The feminists shown in Veronica Mars are deeply flawed characters. However, considering the noir world of the series, in which even Veronica’s lovers and friends are occasionally suspect or dishonest, expecting anything else amounts to an exporting of foreign expectations. Their portrayal needs to be seen in the context of the series, not in the abstract, and it is worth pointing out that, later in the season, one of the feminists becomes Veronica’s allies in publicizing the secrets of a Skull and Bones-like male club on campus. All things considered, far from being straw feminists, the feminists in the series might even be judged one of the better portrayals of feminists in television drama (which wouldn’t be difficult, considering how bad most portrayals of feminists actually are).

In pointing out this alternative viewpoint, I do not mean to condemn Sarkeesian. Sarkeesian produces a surprisingly large number of videos in a short space of time, and almost all of them are high-enough quality that I intend to make an overdue donation to Feminist Frequency when I finish this entry.

However, I have made my point at some length because it seems to me worth making: anyone’s analysis, no matter how experience or skilled, is only as good as the extent to which it considers context. When expectations overwhelm context, the best analyst can slip – and, in this particular case, that includes Sarkeesian.

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I’m almost getting afraid to look at a newspaper or any other traditional print media. Every time I do, some writer or other seems to be belittling an Internet phenomena such as blogging, Facebook, or Second Life. These days, such complaints seems a requirement of being a middle-aged writer, especially if you have literary aspirations. But, if so, this is one middle-aged, literary-minded writer who is sitting out the trend.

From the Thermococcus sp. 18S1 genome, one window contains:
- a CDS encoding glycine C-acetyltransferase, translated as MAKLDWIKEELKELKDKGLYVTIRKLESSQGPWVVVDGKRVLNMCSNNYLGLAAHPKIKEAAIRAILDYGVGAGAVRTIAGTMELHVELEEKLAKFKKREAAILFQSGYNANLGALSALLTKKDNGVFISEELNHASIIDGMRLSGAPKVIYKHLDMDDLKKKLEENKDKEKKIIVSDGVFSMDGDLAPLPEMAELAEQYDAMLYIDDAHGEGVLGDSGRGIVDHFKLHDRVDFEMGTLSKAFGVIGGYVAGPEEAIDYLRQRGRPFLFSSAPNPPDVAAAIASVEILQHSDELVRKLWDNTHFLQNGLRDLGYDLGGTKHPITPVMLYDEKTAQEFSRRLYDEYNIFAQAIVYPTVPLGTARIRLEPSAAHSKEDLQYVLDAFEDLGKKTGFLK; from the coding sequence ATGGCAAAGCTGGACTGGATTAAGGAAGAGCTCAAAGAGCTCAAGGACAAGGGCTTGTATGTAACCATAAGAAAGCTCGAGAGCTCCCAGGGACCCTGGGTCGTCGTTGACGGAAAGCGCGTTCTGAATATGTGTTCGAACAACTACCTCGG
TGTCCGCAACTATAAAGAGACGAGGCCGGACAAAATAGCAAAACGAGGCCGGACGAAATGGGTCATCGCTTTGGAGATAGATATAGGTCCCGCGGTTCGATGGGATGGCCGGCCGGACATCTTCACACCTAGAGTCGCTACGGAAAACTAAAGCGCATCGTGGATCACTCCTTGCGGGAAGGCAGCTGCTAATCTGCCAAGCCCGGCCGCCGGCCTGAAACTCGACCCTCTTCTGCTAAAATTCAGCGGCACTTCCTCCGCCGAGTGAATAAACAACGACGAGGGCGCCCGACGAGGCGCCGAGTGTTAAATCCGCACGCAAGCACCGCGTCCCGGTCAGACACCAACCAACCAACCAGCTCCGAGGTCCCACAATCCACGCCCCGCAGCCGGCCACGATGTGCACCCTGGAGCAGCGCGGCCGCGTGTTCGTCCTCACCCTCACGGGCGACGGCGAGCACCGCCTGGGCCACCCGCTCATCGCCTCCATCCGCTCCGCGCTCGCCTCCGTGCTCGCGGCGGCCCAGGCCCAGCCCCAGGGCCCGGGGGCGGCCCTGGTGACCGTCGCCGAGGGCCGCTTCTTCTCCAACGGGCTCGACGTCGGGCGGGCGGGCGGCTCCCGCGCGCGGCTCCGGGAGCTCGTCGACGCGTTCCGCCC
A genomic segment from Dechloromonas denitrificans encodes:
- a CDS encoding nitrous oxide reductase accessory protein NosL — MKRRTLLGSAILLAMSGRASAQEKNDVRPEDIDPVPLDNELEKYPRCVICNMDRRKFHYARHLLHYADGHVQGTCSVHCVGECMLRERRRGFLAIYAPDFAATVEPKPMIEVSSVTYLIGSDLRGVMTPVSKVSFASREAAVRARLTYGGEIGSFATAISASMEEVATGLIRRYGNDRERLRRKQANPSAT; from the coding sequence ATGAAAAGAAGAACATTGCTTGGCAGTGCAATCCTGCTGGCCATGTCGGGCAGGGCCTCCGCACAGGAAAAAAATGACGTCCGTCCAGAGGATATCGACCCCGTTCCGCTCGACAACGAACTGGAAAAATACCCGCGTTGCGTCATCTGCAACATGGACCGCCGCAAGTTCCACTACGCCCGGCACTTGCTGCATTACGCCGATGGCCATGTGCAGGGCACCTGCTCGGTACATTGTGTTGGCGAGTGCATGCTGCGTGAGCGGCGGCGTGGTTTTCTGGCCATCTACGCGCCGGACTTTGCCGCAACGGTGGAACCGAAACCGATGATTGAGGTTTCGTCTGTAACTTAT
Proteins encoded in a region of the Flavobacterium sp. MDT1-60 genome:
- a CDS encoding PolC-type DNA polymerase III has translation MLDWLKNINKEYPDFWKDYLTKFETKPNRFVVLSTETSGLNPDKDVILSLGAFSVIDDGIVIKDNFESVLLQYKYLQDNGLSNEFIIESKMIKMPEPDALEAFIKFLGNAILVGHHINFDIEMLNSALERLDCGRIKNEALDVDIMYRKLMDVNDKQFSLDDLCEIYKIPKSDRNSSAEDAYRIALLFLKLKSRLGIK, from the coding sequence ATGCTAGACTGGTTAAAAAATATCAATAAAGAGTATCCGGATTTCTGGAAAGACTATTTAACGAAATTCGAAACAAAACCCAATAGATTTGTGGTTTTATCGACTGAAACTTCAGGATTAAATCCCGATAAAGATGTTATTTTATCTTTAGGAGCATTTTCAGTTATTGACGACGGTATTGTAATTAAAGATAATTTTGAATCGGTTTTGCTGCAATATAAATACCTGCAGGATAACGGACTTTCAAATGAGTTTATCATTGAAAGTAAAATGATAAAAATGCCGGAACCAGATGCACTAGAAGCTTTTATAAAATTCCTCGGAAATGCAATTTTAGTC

The Globe and Mail seems especially prone to this belittling. Recently, its columnists have given us the shocking revelations that most bloggers are amateurs, that Facebook friendships are shallow, and that, when people are interacting through their avatars on Second Life, they’re really at their keyboards pressing keys. Where a decade ago, traditional media seemed to have a tireless fascination with computer viruses, now they can’t stop criticizing the social aspects of the Internet.

I suppose that these writers are only playing to their audiences. After all, newspaper readers tend to be over forty, and Internet trends are generally picked up those under thirty-five. I guess that, when you’re not supposed to understand things, putting them down makes you feel better if you’re a certain kind of person.

Also, of course, many columnists, especially those who aspire to be among the literati, see the rise of the Internet as eroding both their audiences and their chances of making a living. So, very likely, there’s not only incomprehension but a primal dose of fear behind the criticism that deserves sympathy.

At first glance, I should sympathize with them. I’m in their age group, share something of their aspirations, and I’m cool to much of the social networking that has sprung up in recent years. Yet somehow, I don’t.

For one thing, having been on the Internet several years longer than anybody else, I learned long ago that communities exist for almost everyone. If you don’t care for Facebook, you can find another site where you’re comfortable. If you dislike IRC, you can find a mail forum. If you can’t find a blog that is insightful and meaningful, you probably haven’t been looking around enough, but surely the Pepys’ Diary page will satisfy the most intellectual and literary-minded person out there. So I suspect that many of those complaining are still unfamiliar enough with the technology that they don’t really know all that’s via the Internet.

Moreover, although I ignore large chunks of the Internet, my only regret is that it hadn’t developed ten or fifteen years earlier so that I could have been a young adult when it became popular.

Despite, my age, the Internet has been the making of me. It’s helped to make the fantasy and science fiction milieu that I discovered as a boy become mainstream– and if that means people are watching pseudo-profundities like Battlestar Galactica, it also means that a few are watching movies Neil Gaiman’s Stardust or Beowulf and moving on to discover the stories and novels that really fuel the fields. It’s given me a cause worth focusing on in free software, and a job as an online journalist that already has been one of the longest lasting of my life, and that still doesn’t bore me. Without the Internet, I just wouldn’t be the person I am today.

Nor, I suspect, would I like that alternate-universe me very much.

Having absorbed the toleration that underlies much of the Internet, I can’t help feeling that criticizing other people’s browsing habits shows a lack of manners and graciousness that is grounds for shame rather self-righteousness. But, in my case, it would show a lack of gratitude as well.